Is it unlawful to ban a Muslim employee from wearing her hijab (Islamic headscarf) when in contact with clients?
The recent French case of, ‘Bougnaoui -v- Micropole SA’ heard in the Court of Justice of the European Union (CJEU) advised that the answer was yes. The Advocate General has now provided an opinion on the facts. (It is important to note that the Advocate General’s opinion is not binding, it is the role of the Advocate General to propose to the Court, in complete independence, a legal solution to the cases for which they are responsible).
The facts of the case
• Ms Bougnaoui, a practising Muslim was employed by Micropole SA as a design engineer. Ms
Bougnaoui wore a hijab (Islamic headscarf) at work and when she visited clients. When
wearing the hijab, her head was covered but her face was exposed.
• A client complained to Micropole SA, and made a request that there should be “no veil next
time”. As a result, Ms Bougnaoui was asked by her employer not to wear her hijab when
visiting clients. She refused to comply with this request and was subsequently dismissed.
• The case heard in the French Labour Tribunal dismissed Ms Bougnaoui’s claim for
discrimination based on her religious beliefs. The Tribunal held that the dismissal was well
founded on the basis of a “genuine and serious reason”. This decision was appealed.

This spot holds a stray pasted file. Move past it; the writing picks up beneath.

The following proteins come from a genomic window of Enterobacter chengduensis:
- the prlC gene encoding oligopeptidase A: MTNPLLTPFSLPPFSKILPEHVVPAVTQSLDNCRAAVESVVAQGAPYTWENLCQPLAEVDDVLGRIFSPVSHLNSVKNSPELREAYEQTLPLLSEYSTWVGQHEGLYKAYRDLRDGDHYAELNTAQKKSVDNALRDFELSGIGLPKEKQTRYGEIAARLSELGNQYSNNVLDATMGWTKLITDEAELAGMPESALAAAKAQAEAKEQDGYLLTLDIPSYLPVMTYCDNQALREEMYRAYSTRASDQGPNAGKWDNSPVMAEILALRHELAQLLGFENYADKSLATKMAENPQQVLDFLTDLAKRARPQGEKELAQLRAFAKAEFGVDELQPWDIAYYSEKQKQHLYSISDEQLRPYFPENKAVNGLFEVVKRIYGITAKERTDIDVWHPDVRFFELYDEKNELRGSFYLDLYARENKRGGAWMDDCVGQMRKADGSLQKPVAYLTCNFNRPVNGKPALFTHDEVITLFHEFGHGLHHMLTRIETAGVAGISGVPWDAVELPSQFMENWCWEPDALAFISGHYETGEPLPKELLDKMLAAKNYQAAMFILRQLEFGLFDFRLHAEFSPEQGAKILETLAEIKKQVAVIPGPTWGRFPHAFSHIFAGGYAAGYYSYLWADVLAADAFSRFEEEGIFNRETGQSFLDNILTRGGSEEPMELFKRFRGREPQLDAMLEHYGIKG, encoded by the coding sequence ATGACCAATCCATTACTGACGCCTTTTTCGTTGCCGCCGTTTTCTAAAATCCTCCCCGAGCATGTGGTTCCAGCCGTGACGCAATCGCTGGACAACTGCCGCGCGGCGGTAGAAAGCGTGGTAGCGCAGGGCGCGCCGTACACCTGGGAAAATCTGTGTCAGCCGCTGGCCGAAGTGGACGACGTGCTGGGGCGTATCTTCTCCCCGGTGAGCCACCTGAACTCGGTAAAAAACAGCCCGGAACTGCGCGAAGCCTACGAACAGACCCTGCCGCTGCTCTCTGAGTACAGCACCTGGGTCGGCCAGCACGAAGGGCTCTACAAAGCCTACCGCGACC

The case was then referred to the Court of Justice of the European Union (CJEU) for a preliminary ruling on whether; Micropole’s policy requiring an employee to remove her hijab when in contact with clients, was a “genuine and determining occupational requirement”, under Article 4(1) of the Equal Treatment Directive (2000/78/EC). (This directive establishes a general framework for equal
treatment in employment).
Advocate General Sharpston concluded that;
• the dismissal of an employee who is a practising Muslim on the ground that she refuses to
comply with an instruction from her employer that she is not to wear a hijab when in contact
with clients of the business, amounted to unlawful direct discrimination on the grounds of
religion or belief.
• the prohibition on direct discrimination extends to manifestations of religion or belief (in this
case wearing a hijab). Ms Bougnaoui was treated less favourably on the grounds of her
religion than a comparator would have been treated in a comparable situation.
• discrimination would only be lawful if it based on an “occupational requirement”, which was
“genuine” and limited to matters which are absolutely necessary in order to undertake the
professional activity in question.
Interestingly this decision is in contrast to the opinion of Advocate General Kokott presiding over the case of ‘Achbita v G4S Secure Solutions NV’, which we reported on in our July edition of Peach Press. The Achbita case concluded that prohibiting an employee from wearing a headscarf can be justified by an employer’s general policy of neutrality, where the ban is applied consistently to all visible signs of religious or philosophical beliefs.
We would advise all employers to take a cautious approach when dealing with matters such as these as you can see there are conflicting approaches. Seek legal advice before taking any action.